Annual fellows

Since 1977, the Institute has offered Annual Fellowships to faculty members at the University of Calgary. Awards are given to support specific research projects and provide the recipient with release from a portion of their teaching obligations. Without such leave time, the scholarly output that is crucial to a university’s mandate would be substantially reduced.

We are grateful to our donors and to the Faculty of Arts for providing this support to our scholars.

Graphic rendering of the UCalgary Biological Sciences Building in 1968

Graphic rendering of the UCalgary Biological Sciences Building in 1968

Dr. Shelley Alexander

Shelley M. Alexander, PhD

Professor, Department of Geography

Applied Ethics Fellow 2021-22

Research Activities

Lessons from Coyote: Decolonization, Jurisprudence and the Geo-ethics of Marginalized Populations

Burdened by the colonial label of ‘pest’, coyotes can experience legally sanctioned, often unrestrained, persecution everywhere in Canada. Yet, evidence shows the species presents minimal risk to people, is ecologically important, and has social systems analogous to those of humans. As such, coyotes are my entry point to critically explore the marginalization of populations, engendered by the intersection of animal ethics, jurisprudence, and colonial worldviews. My aim is to expose the mechanisms and relationships that reinforce speciesism and oppression, and to offer insights and recommendations to de-colonize wildlife conservation and everyday practice towards marginalized non-human and human animals alike. Applied outcomes include characterization of an understudied ethical challenge, support for legal reform, and guidelines that can empower human communities to make ethical and ecologically sustainable choices that embody justness for  for non-human animals.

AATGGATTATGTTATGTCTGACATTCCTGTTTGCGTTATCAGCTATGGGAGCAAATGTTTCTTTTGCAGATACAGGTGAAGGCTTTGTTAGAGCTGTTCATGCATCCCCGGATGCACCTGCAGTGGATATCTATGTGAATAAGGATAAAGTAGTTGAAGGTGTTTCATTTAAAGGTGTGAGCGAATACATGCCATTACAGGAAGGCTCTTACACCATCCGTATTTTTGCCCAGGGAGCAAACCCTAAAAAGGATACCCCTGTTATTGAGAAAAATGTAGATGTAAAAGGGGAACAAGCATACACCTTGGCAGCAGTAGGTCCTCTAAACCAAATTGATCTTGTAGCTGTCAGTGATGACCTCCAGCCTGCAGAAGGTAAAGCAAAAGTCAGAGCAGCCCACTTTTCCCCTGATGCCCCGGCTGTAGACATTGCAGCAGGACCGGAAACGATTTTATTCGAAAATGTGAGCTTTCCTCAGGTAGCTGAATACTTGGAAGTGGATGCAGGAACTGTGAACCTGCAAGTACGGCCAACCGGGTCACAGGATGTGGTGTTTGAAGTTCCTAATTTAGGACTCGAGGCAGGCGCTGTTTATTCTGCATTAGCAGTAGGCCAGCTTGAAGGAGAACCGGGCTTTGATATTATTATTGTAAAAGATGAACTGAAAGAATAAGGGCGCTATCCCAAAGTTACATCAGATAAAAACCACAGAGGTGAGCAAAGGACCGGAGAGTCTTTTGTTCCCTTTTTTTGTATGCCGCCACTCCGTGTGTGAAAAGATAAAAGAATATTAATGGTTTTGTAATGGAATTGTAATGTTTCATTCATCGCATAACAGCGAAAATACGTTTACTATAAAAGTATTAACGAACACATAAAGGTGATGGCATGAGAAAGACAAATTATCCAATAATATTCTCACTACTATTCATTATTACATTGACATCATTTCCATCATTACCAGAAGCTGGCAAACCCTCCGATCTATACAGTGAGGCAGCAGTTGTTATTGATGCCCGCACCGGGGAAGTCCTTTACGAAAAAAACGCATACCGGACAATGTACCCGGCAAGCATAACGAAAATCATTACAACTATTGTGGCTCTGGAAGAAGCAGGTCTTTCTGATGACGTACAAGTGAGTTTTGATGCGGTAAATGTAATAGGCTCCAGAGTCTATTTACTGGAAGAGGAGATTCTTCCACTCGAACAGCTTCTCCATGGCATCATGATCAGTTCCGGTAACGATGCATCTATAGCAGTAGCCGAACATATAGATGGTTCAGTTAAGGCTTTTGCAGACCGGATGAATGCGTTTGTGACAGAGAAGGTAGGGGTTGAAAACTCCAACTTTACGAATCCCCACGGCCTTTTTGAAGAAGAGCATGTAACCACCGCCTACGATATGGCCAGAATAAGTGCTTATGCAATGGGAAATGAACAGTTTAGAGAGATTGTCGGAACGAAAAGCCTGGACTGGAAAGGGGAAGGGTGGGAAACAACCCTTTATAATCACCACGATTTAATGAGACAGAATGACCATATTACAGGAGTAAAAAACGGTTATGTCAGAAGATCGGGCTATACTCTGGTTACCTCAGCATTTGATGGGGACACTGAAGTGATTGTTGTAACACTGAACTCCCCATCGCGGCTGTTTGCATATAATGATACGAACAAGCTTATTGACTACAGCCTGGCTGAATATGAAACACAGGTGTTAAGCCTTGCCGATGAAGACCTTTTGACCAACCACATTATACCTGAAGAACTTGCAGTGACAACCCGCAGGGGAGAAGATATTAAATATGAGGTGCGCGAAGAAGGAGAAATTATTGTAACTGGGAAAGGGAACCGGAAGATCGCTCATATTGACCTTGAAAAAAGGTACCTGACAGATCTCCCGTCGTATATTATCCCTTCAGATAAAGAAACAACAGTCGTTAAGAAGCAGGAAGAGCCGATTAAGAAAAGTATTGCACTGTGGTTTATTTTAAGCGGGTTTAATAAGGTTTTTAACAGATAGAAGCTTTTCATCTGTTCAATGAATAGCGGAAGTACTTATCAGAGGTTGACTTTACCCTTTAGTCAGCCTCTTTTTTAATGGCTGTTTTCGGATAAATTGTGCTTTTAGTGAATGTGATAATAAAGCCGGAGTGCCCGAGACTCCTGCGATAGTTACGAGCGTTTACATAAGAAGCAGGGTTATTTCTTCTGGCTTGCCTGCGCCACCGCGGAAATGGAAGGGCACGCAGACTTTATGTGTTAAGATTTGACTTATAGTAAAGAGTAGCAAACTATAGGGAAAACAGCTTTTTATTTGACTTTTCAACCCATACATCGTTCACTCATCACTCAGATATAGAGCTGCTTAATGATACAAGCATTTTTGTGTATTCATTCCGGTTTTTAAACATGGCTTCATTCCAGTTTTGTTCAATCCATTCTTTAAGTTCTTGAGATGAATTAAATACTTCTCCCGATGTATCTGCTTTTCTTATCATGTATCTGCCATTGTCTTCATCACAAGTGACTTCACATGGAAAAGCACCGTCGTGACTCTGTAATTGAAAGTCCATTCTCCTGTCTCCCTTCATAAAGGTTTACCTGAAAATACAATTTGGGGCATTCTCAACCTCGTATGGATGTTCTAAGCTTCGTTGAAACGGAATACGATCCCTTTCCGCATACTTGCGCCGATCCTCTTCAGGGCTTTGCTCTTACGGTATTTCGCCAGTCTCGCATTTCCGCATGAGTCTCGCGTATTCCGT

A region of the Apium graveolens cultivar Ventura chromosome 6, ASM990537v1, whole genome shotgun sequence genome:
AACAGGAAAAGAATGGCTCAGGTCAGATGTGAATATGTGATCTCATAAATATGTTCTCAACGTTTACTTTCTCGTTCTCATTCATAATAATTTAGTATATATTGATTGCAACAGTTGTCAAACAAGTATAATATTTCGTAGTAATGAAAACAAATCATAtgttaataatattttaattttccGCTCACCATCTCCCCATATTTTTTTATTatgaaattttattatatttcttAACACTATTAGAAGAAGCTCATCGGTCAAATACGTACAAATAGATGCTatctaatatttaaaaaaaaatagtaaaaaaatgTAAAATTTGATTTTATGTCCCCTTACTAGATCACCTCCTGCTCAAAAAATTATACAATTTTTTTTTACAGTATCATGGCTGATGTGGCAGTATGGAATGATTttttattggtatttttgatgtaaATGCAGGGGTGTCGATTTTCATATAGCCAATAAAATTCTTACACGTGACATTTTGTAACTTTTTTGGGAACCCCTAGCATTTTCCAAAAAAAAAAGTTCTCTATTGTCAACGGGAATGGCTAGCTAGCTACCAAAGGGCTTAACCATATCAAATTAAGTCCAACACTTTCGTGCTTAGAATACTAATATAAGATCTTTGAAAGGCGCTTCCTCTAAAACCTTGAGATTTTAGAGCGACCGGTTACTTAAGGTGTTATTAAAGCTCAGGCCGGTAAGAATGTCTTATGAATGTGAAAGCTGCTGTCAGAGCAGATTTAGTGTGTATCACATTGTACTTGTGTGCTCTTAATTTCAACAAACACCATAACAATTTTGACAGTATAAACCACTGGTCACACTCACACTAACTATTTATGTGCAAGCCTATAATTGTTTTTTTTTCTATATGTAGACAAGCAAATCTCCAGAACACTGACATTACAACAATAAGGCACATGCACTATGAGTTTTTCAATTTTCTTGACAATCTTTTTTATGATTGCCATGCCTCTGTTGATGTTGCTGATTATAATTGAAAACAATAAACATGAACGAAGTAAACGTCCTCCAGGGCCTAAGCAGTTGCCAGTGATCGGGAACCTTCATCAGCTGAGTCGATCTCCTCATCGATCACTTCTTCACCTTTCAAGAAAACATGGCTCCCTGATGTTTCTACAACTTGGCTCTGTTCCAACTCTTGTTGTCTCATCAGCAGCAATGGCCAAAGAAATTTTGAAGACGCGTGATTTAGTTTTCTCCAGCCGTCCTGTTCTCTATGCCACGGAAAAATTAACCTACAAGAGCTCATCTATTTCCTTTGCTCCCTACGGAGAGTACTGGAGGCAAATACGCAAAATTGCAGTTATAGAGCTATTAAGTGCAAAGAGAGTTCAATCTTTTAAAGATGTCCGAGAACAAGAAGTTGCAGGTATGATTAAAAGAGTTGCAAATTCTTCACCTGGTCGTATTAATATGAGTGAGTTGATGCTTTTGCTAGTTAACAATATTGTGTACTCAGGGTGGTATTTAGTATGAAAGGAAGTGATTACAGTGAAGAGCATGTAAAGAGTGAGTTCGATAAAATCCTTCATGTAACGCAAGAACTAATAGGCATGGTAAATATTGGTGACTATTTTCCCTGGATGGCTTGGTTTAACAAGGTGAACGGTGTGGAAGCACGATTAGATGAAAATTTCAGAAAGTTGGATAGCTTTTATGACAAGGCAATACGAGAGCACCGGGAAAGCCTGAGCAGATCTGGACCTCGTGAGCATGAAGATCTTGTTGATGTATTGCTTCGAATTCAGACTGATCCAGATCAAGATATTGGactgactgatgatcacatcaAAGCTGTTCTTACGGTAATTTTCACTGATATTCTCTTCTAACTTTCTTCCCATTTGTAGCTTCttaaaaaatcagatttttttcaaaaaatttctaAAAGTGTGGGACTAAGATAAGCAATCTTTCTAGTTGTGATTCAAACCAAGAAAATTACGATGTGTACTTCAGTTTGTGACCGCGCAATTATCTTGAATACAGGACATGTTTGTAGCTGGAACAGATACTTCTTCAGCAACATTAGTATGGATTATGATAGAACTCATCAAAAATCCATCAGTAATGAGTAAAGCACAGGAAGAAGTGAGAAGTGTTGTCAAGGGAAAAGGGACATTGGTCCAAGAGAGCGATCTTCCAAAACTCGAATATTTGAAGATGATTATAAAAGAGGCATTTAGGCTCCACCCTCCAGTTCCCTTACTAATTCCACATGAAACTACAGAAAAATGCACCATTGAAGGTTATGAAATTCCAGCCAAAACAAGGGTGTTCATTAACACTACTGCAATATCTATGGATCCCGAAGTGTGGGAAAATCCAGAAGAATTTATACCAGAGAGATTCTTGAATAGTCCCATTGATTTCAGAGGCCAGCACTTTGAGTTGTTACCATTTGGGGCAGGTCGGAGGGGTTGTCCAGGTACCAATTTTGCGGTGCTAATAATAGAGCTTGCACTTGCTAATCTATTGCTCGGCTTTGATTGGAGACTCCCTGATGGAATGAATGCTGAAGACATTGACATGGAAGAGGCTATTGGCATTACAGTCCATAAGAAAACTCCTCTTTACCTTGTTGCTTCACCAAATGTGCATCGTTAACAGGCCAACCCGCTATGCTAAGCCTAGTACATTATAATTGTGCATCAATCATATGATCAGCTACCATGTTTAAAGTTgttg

Dr. Eleonora Buonocore

Eleonora Buonocore, PhD

Instructor, School of Languages, Linguistics, Literatures and Cultures

CIH Annual Fellow 2021-22

Research Activities

Dante’s Memory: From Fixity to Fluidity

Memory played a key role in the Middle Ages: it was ubiquitous in medieval education, from rhetoric to philosophy and even theology. Dante’s Divine Comedy is a masterpiece of medieval culture, yet, before my research, there was no comprehensive study of Dante’s concept of memory. I argue that memory is one of the underlying structuring principles of the Comedy. Dante begins with a rhetorical memory trap, rooted in the fixity of the art of memory, that is a punishment in Inferno. In Purgatorio memory becomes a force for good, linked to prayer, which reduces penance. In Eden, at the rivers Lethe and Eunoè, signifying oblivion and good memory, there is a paradigm shift: from memory to forgetfulness. This oblivious memory, fluid and altruistic, informed by theology, is the only memory left in Paradiso. My book shows the Divine Comedy’s importance within the studies of memory in the European Middle Ages.

Dr. Ryan Pierson

Ryan Pierson, PhD

Assistant Professor, Department of Communication, Media, and Film

Naomi Lacey Resident Fellow 2021-22

Research Activities

Pragmatic Visions: Vachel Lindsay’s “Democratic” Spectatorship and Early Cinema